According to Business News Americas the June and August floods are estimated to have caused US$900 million in infrastructure and housing damage—almost annulling the financing and construction carried out as part of the government’s Emergency Housing Project, which has been mired in a corruption scandal. A staggering 650,000 families are officially without access to housing.

Meanwhile US $1.1 billion in damage has been caused to the agricultural sector still reeling from the June floods. Some 274,000 hectares of arable land were flooded. Here Boric was quicker to come to the rescue, decreeing a “State of Agricultural Emergency” to free state resources for agribusiness and the wine industries.

For good measure, Chile continues to be “the country with the greatest water crisis in the entire western hemisphere (with) about 80 percent of its territory affected by drought for a decade and a half,” reported CNN Chile last week.

It continued: “Experts blame the lack of water on the scarcity of rainfall, but also on the water ownership regime, 80 percent of which is in private hands, mainly in the hands of large agricultural, mining and energy companies.” 

In 1980 Gen. Pinochet enshrined the privatization of water in the constitution and adopted a market-based allocation system to sell off the nation’s water. Privatization took off under the civilian center-left administration of Eduardo Frei (1994-2000) who privatized the sanitation system and cleared the way for international firms to own water rights. By 2018, the ultra-right billionaire demagogue, president Sebastian Piñera, was auctioning off rivers.

Today water rights for consumption use are held by big capital in the agricultural and forestry sector (77 percent), the mining sector (13 percent), the industrial sector (7 percent ) and the health sector (3 percent). Eighty-one percent of the water rights that are not used for consumption are controlled by an Italian company. Moreover drinking water supplies—for which the population pays the highest rates in Latin America—are owned by the transnational groups Suez, Agrab and Marubeni and by the Ontario teachers’ pension fund.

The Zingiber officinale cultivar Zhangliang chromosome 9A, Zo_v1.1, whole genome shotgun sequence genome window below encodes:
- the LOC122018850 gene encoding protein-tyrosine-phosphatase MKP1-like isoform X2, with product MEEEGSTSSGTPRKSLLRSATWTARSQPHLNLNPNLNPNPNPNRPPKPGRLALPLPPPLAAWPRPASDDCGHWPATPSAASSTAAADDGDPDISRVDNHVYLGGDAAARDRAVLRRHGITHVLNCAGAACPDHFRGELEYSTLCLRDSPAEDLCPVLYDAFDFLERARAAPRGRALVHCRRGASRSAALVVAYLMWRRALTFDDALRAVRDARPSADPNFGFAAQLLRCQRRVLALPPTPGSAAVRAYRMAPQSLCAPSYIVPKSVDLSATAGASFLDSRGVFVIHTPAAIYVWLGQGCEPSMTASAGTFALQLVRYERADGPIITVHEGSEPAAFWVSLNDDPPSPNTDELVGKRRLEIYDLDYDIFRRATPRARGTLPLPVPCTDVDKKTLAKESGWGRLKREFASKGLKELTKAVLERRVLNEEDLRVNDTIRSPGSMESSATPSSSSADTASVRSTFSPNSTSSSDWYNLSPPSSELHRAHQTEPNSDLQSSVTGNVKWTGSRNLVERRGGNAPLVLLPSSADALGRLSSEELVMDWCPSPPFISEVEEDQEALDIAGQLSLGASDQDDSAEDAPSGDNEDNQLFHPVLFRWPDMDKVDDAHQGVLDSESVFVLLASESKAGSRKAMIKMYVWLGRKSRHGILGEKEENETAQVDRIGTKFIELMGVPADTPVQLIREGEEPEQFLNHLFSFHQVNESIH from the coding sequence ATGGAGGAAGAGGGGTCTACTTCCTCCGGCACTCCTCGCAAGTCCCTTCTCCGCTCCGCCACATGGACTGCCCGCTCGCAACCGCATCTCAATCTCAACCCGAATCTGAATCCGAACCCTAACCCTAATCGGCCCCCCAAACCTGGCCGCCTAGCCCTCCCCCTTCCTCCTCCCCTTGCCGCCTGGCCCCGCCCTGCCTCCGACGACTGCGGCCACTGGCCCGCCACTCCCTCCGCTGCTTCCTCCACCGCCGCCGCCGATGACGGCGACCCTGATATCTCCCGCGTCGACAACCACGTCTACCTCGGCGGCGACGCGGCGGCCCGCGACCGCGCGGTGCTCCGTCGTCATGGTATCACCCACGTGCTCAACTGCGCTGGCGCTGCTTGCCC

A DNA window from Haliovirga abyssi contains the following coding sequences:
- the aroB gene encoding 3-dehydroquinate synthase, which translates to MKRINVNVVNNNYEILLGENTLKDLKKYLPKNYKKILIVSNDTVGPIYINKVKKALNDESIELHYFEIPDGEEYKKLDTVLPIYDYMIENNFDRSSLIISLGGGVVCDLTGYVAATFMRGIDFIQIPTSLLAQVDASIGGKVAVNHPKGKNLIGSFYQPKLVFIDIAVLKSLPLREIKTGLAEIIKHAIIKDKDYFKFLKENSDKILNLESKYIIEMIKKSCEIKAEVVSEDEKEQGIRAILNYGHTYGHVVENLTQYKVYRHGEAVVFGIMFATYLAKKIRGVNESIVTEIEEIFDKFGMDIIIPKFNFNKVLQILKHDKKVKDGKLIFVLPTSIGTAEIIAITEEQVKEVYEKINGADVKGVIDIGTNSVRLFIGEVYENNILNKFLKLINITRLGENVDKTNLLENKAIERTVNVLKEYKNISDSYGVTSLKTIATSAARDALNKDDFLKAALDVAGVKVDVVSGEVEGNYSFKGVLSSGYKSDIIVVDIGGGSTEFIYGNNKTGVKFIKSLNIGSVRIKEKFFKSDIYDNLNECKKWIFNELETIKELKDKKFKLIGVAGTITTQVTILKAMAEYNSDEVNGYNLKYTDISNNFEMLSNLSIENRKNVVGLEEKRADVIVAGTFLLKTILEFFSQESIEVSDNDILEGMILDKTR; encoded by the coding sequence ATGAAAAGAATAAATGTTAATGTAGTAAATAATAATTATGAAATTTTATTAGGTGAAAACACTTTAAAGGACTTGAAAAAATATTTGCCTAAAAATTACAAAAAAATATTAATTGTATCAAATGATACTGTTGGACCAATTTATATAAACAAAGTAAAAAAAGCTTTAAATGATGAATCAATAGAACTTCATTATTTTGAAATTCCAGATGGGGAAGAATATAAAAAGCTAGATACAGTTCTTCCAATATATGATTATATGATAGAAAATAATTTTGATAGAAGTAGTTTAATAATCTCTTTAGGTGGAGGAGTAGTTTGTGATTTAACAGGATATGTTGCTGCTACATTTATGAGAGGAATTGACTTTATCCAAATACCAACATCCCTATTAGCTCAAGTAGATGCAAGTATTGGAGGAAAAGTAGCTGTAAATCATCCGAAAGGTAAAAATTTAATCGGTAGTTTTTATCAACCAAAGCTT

Boric came to power on the promise that this would all dramatically change under his Apruebo Dignidad administration: “Chile will bury neo-liberalism” he claimed during the 2021 presidential election campaign. The pseudo-left president in particular trumpeted his environmentalist credentials and on the critical water question had this to say: 

“Water must be guaranteed for everyone as a human right. Our commitment as a government is to ensure the water supply for thousands of families that today live in precariousness and to put an end to the privileges of those who monopolize it. For a better Chile with free water!” 

Of course, he forgot about this promise as he has every other. But here is the nub of the matter: even if a bourgeois government proposed a plan that in any way impacted on private property, it would encounter the wrath of vast transnational corporations and their financial backers who own not only the water but the land, the natural riches, the means of production and the material wealth created by the collective labor of the working class.

Modern science, technology and technique are more than up to the task of dealing with floods, forest fires, drought, pandemics and all the other calamities afflicting modern civilization. The fundamental question is, which class controls these products of social man’s labor and knowledge.

As the WSWS recently noted “the capitalist profit system, which organizes society on the basis of the self-interest of the capitalist class, is organically incapable of the massive level of social planning and organization necessary to address the climate crisis” or any other fundamental question.

The task of securing the conditions for the socialist planning of the world’s economic resources and the reorganizing of society on a rational basis, falls on the shoulders of the international working class who must first wrest power from the bourgeoisie and overthrow its state, ending the subordination of economic life to private profit and the division of the world into rival nation-states.